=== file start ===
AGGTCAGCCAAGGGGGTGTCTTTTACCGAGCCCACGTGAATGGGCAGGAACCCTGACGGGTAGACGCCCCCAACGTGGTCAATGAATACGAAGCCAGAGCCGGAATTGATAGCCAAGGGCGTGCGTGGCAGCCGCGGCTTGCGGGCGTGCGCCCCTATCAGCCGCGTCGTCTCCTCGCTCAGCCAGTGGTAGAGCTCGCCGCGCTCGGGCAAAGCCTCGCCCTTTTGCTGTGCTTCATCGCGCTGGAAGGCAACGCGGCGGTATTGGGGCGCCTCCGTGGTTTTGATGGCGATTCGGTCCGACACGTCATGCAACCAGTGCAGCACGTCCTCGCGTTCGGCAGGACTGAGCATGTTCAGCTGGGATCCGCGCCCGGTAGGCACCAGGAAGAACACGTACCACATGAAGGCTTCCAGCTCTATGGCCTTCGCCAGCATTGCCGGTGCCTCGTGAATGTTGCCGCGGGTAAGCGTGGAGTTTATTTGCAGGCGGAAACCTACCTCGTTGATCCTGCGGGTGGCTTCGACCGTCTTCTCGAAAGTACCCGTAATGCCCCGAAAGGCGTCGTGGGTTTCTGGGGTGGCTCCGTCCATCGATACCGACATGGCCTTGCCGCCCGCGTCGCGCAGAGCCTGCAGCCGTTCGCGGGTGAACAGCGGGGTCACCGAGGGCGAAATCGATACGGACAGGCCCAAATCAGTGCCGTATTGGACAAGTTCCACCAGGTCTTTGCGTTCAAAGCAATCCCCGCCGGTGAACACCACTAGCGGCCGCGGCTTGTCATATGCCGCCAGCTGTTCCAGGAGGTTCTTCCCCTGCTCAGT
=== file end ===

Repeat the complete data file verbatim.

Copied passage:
AGGTCAGCCAAGGGGGTGTCTTTTACCGAGCCCACGTGAATGGGCAGGAACCCTGACGGGTAGACGCCCCCAACGTGGTCAATGAATACGAAGCCAGAGCCGGAATTGATAGCCAAGGGCGTGCGTGGCAGCCGCGGCTTGCGGGCGTGCGCCCCTATCAGCCGCGTCGTCTCCTCGCTCAGCCAGTGGTAGAGCTCGCCGCGCTCGGGCAAAGCCTCGCCCTTTTGCTGTGCTTCATCGCGCTGGAAGGCAACGCGGCGGTATTGGGGCGCCTCCGTGGTTTTGATGGCGATTCGGTCCGACACGTCATGCAACCAGTGCAGCACGTCCTCGCGTTCGGCAGGACTGAGCATGTTCAGCTGGGATCCGCGCCCGGTAGGCACCAGGAAGAACACGTACCACATGAAGGCTTCCAGCTCTATGGCCTTCGCCAGCATTGCCGGTGCCTCGTGAATGTTGCCGCGGGTAAGCGTGGAGTTTATTTGCAGGCGGAAACCTACCTCGTTGATCCTGCGGGTGGCTTCGACCGTCTTCTCGAAAGTACCCGTAATGCCCCGAAAGGCGTCGTGGGTTTCTGGGGTGGCTCCGTCCATCGATACCGACATGGCCTTGCCGCCCGCGTCGCGCAGAGCCTGCAGCCGTTCGCGGGTGAACAGCGGGGTCACCGAGGGCGAAATCGATACGGACAGGCCCAAATCAGTGCCGTATTGGACAAGTTCCACCAGGTCTTTGCGTTCAAAGCAATCCCCGCCGGTGAACACCACTAGCGGCCGCGGCTTGTCATATGCCGCCAGCTGTTCCAGGAGGTTCTTCCCCTGCTCAGT